Known occupants of Reeves Cottage:
1841 Joseph (born c1798, ag lab) and Alice Sharp with their two children.
1851 Joseph and Alice Sharp with their married son George and his wife and son.
1871 Thomas (born c1812, ag lab) and Jane (straw plaiter) Reeves with their five
children aged seven to twenty-eight. They gave their name to the adjacent
field and the present-day house.
1881 Thomas (shepherd, 36) and Elizabeth Fairey with their children aged nine
and eleven months. Their home was known as Preston Hill Cottage.
1885 - 1899 William (born c1832, ag lab) and Mary Peters with their two children.
1902 Albert Lawrence
1908 Leonard Ewington
1911 William Peacock (widowed farm labourer, 49) and his four children. The cottage
had four rooms.
1914 Mary Swain
1929 - 1935 Edmund Burrows
1940 Arthur William King (address: Preston Hill Farm Cottage, Armstrongs Lane)
1942 - 1945 Leslie Mardell
1946 - 1947 Sam and Grace Wray
1961 - 1963 Alec and Joy Bond
1966 Geoffrey and Pamela Hedger
1971 John and Pauline Keene (Hill Farm Cottage)
1981 - 1987 Fred and Ann Maybrick (cottage now known as Reeves Cottage)
1991 Diana E Layton and Frederick G Standard
Above: Reeves Cottage in 1977 and 2007
This property passed from John Hammond to Thomas Hammond (3 March 1663); to Rowland
and (Thomas Hammond’s daughter) Anne Bell (6 February 1673); to Anne Hanscombe on
the death of Anne Bell (19 June 1701) and then to John Gootheridge that same day.
It was then described as two cottages, an orchard and a close of pasture. The close
was of one acre according to the Temple Dinsley Survey of 1761. However, by 1850,
one of the cottages had been demolished – it was noted in the manorial record that
the holding included the site of a cottage ‘long since standing on the aforesaid
orchard but now wasted’.
The ownership of this holding then followed the path described in the green box above.
Known occupants of Walkers Cottage:
1841 and 1851 Jonathan (born c1780, ag lab) and Ann Walker with seven children and
eleven in their household.
1771 – 1885 Frederick and Mary Day
1891 unoccupied - which probably indicates its poor condition. Likely, it was demolished
5/6Walkers Cottage and another cottage
Hill Farm Lane
7Riddles aka Mays Cottage - to the south-east of Preston Hill Farm
This cottage was associated with between twenty and twenty-four acres of land. It
was owned by the Chalkley family from 1665 until 1726: Henry (1665), Thomas, William
(21 April 1682), Mary (29 June 1687) - she married Thomas Gootheridge - then finally,
Mary’s son, William Chalkley.
William Chalkley surrendered the holding to John Gootheridge on 28 September 1726.
The ownership then followed the path described in the green box above.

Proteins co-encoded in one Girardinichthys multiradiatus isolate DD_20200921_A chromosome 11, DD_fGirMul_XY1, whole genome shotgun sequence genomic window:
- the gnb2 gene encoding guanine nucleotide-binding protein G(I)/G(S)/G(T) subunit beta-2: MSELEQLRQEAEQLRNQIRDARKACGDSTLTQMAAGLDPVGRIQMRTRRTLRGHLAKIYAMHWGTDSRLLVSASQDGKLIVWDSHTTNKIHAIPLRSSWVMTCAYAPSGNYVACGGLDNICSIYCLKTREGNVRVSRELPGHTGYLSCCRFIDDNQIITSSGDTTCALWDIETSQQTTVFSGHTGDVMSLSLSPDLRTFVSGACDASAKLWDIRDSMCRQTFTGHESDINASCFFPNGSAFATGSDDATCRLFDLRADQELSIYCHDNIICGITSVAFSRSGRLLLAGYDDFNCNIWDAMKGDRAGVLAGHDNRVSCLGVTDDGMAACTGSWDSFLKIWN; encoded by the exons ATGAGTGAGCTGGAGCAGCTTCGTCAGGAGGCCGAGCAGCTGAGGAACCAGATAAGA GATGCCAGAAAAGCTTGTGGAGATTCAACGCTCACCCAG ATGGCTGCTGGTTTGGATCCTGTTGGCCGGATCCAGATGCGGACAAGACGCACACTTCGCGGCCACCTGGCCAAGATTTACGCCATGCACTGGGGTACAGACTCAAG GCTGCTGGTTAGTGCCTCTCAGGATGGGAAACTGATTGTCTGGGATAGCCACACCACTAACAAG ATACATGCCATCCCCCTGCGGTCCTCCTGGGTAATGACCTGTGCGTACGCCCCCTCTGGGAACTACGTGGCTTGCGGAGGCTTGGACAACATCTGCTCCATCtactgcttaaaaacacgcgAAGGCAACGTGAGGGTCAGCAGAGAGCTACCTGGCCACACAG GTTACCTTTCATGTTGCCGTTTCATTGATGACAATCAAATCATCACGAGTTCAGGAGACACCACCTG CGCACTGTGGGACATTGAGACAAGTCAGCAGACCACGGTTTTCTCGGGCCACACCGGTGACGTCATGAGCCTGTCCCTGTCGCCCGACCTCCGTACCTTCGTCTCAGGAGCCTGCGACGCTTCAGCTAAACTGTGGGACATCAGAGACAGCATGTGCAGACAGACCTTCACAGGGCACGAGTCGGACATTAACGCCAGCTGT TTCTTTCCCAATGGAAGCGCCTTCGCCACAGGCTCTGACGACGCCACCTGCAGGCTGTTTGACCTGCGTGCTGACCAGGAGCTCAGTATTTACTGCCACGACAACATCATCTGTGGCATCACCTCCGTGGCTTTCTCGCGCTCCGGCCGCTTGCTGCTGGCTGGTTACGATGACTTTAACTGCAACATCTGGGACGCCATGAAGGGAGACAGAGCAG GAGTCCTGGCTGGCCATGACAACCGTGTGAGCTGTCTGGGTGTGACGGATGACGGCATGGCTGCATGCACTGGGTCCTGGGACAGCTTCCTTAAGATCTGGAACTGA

Known occupants of Riddles/Mays Cottage
1851 William (born c1816, ag lab) and Mary Ann Mayes with their five children.
1871 Charles (bricklayers labourer, born c1832) and Sarah Thrussell with their six
The cottage was unoccupied before 1881 and eventually demolished.
Cottage at corner of Crunnell’s Green and Back Lane
As we are nearby, the history of this cottage (which has not been featured elsewhere)
is also recounted. In 1811-16, the cottage and garden (which occupied one perch)
was owned by Joseph Darton.
1886 Harriet Day (now widowed) and three children
1891 Mrs Day and two children.
1901 - 1910 William (born c 1846, ag lab) and Elizabeth Boston and four children.
The cottage was pulled down in 1910/11 and replaced with a Lutyens-designed
house for William Miles the Temple Dinsley estate bricklayer. Link: Crunnells
1812 - 1821 A case can be made that labourer and former soldier, John Brown, and
his family were living here between these dates. The run of names in Hitchin Rates
Books and the 1821 Census points to this and 1801 he was occupying part of the orchard
across the road around Pedder’s Cottage according to the description of the route
taken when the parish bounds were beaten. In 1821, John was living with two females.
A John Brown (aged 76) was buried at St Mary, Hitchin on 23 April 1829. John had
previously been living at Fig Tree Cottage on Preston Green from 1788 to 1806. He
is noted in the Militia Lists as living at Preston from 1773 to 1785 when he was
‘Drawn’. Perhaps his military service was a consequence of this.
1841 John (born 1768c) and Mary Jeeves with their daughter Sarah. John (80) was
buried at St Mary, Hitchin on 9 February 1848.
1851 Mary and Sarah (who were both laundresses). Mary (86) was buried at St Mary
on 26 June 1853.
1861 Sarah Jeeves with two relatives lodging, George (born c1834) and William Jeeves
1881 Police Constable Abel Day with his wife Harriet and four children